Memorial Day with its poppies is a beloved classic nationwide. For some, Memorial Day represents cookout feasts and parties kicking off the unofficial summer season. For others, the day is a more solemn time to remember the courageous military men and women who died in service to our country. Originally, established as Decoration Day in the years following the Civil War, Memorial Day became an official federal holiday in 1971.
Some of my favorite memories of Memorial Day are from my childhood years selling red crepe paper poppies on behalf of my hometown’s American Legion Auxiliary, serving veterans, military members, and their families. If I recall, we sold the red poppies for just a dime, but people would often hand me adollar or a five to help support the local veterans groups.
I also remember as an adult traveling back home to Nebraska at the end of May. On the morning of Memorial Day, I’d join my dad, a WWII veteran, and several of his veteran buddies in traveling around to rural cemeteries for a tribute to soldiers who died during their military service. I am still moved by the scene of these elderly men standing at attention graveside and firing off their rifles in an honorary gun salute.
The Stillness of Remembering
It is soul stirring to pay heartfelt respect to those who have gone before us. Some of the richest times we’ll ever experience come when we step away from the whirlwind of life long enough to rest in the stillness of remembering.
This week I ran across a story highlighting the opposite of fond remembrances. Back in ancient Israel, a 32-year-old prince named Jehoram became king when his father, King Jehoshaphat, died. Once Jehoram settled into his leadership role, he ordered his six brothers and several government officials killed. How dreadful!
As I read of Jehoram’s evil exploits and his penchant for leading his people astray, I could almost hear a round of “boo, hiss” in my ears. This dude was dastardly. Here is what surprised me most about Jehoram’s life. The Bible’s 2 Chronicles 20:21 (NIV) states, “He passed away, to no one’s regret . . . .”
To no one’s regret. Those four simple words are packed with such significance. No one cared if Jehoram died. Other Scripture versions translate this verse as “he died unmourned” and “there were no tears shed when he died—it was good riddance!”
Making Our Lives Count
How sad. No one was sorry to see Jehoram leave this earth. Not even the mailman or the trash truck guys. Not a single person on the planet dabbed at a tear of sorrow on behalf of Jehoram.
This king’s story got me thinking. How will others respond when I pass on? Am I living the kind of life today that will garner the regret and tears of others when I am gone? Or, am I creating a legacy now that will someday leave me “unmourned”?
May it never be . . . for any of us. Let’s keep making our lives count to the loved ones in our lives and to the community and world around us. Maybe that’s selling paper poppies or donating to charitable causes. Or maybe it’s this Memorial Day bowing our heads in respect to the men and women in our U.S. military who have sacrificed themselves for our freedoms. May we all live lives that are truly mourned and forever appreciated.
I would be quite sad and I would remember you and find creative and poignant ways to honor you and to keep your memory alive, year after year after year.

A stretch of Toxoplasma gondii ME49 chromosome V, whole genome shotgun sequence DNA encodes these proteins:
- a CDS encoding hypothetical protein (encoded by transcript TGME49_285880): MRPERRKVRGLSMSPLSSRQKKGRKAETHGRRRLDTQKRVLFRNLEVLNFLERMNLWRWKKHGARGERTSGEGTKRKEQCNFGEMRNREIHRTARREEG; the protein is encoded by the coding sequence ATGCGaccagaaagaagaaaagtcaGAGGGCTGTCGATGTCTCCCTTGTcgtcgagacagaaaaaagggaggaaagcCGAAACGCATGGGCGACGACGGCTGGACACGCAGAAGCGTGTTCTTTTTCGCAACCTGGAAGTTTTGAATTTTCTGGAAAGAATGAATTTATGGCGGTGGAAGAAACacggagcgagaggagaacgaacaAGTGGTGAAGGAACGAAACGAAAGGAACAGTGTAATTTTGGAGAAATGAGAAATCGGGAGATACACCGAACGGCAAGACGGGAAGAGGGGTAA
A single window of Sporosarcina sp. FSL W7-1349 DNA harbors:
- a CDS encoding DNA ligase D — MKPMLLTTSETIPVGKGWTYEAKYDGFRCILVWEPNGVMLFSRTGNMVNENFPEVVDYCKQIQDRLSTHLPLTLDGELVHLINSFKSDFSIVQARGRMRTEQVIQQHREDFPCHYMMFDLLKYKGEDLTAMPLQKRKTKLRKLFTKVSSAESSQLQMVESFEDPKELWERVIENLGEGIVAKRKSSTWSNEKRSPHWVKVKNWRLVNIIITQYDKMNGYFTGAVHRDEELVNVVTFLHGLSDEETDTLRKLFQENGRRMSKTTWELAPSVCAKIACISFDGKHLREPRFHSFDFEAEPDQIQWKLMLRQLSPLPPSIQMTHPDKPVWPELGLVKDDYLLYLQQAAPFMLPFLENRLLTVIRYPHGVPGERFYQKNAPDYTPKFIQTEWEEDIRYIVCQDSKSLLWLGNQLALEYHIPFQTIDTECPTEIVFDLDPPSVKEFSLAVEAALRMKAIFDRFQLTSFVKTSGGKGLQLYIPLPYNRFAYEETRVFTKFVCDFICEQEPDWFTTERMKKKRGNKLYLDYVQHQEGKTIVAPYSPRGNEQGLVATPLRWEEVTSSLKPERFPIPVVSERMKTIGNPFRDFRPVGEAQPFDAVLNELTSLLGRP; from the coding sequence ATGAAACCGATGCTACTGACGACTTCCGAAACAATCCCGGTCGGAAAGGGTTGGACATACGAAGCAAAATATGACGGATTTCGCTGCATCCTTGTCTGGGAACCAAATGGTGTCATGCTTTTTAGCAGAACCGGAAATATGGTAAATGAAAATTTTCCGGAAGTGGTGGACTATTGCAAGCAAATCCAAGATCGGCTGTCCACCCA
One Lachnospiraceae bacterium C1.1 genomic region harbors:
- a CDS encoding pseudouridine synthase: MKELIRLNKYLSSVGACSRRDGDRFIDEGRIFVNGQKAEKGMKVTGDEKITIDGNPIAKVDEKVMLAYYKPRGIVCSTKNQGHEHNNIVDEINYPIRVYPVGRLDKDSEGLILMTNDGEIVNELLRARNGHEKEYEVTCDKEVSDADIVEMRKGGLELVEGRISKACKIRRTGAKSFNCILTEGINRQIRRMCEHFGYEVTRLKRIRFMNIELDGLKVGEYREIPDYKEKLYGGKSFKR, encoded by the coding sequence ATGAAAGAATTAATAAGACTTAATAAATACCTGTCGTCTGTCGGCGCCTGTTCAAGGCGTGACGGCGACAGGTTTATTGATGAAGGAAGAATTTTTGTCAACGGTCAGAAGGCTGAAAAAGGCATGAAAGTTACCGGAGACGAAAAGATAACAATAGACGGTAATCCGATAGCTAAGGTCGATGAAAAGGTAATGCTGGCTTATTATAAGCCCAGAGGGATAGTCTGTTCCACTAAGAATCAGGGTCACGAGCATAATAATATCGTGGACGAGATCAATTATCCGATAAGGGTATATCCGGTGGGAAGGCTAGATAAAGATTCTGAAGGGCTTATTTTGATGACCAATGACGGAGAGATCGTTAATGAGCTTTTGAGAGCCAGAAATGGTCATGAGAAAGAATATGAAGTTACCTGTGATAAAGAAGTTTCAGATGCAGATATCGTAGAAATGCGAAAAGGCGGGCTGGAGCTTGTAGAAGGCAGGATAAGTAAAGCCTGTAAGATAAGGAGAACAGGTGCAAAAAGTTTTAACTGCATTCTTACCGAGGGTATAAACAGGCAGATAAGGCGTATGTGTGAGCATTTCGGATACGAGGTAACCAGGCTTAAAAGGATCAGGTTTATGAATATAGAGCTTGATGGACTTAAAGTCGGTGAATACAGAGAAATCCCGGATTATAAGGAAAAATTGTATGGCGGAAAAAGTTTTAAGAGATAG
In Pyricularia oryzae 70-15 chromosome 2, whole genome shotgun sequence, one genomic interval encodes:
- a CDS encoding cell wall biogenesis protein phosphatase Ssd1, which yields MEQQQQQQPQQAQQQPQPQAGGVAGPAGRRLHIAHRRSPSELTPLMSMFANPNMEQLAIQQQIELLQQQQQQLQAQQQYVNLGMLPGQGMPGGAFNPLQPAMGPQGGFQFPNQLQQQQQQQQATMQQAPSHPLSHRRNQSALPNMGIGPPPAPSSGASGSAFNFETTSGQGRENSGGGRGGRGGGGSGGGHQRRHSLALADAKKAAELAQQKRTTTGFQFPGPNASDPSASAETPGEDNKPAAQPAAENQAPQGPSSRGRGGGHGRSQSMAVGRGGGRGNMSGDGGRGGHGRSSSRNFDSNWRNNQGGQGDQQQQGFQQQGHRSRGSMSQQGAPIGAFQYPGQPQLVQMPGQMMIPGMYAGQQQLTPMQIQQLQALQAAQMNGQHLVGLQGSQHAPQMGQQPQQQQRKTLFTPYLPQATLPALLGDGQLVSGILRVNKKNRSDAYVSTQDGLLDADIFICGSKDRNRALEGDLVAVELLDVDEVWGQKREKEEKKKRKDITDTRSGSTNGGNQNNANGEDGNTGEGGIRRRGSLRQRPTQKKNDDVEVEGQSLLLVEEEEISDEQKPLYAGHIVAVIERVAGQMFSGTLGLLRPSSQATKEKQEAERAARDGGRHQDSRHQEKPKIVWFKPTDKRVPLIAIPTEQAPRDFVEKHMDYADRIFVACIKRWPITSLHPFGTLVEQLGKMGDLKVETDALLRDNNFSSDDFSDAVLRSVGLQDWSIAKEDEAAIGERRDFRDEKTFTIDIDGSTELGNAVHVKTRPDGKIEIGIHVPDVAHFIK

Since I was never blessed to have children, I sometimes find myself wondering.
This week, I saw B&W photos of Jewish victims of The Holocaust.
There were starved men crowded on bunkbeds, women and children ordered to gas chambers, bones in ovens, naked dead bodies of many who were shot with bodies piled on bodies in massive ditches, and many more old photos.
I remember many such photos when I visited the Holocaust Museum in Jerusalem in 2008.
These Jewish physicians, bankers, and clock makers, etc, had caved to the pressure and given in to the “orders” and (like compliant “sheeple”) had walked onto those crowded trains bound for the death and concentration camps.
Many of these innocent, fearful, and good, noble people were never heard from nor ever seen again.
They never received a funeral service or a celebration of life, but multiple thousands died with all their human dignity stripped away from them.
It remains a horrific atrocity.
So, as I’ve grown older, I’ve come to realize that even though a celebration of my Life would be potentially meaningful, what really matters to me is where am I going.
I know my eternal destination and at almost 58 years old, I am not afraid of death … because I KNOW.
In the meantime, I will seek each day to HONOR my precious Lord Jesus with what I say and do … AND … I will endeavor yo HONOR other people.
Thank you Beth.
It’s a joy to HONOR YOU.
Thank you, Dorease, for sharing about how so many in our world do not get much-deserved remembrances once they’ve passed. I appreciate your words on what really matters is where we are heading once we leave this earth. Bless you for honoring me and so many others now while we are still living.
I have sweet memories of you both. You brought joy to my life when I needed it most not just a doll sale but true joy.
You girls are precious to me,
Awwwww…Char, this is so kind of you. I remember meeting you at your show in Pueblo. You are so talented and I love your caring and encouraging nature. Thank you for being YOU!
I would definitely miss you and honor you, Beth! Thank you for this poignant reminder going into the weekend. Gratefully remembering is what matters most!
Nancy, I would miss and honor you too. I appreciate and salute your “gratefully remembering is what matters most.”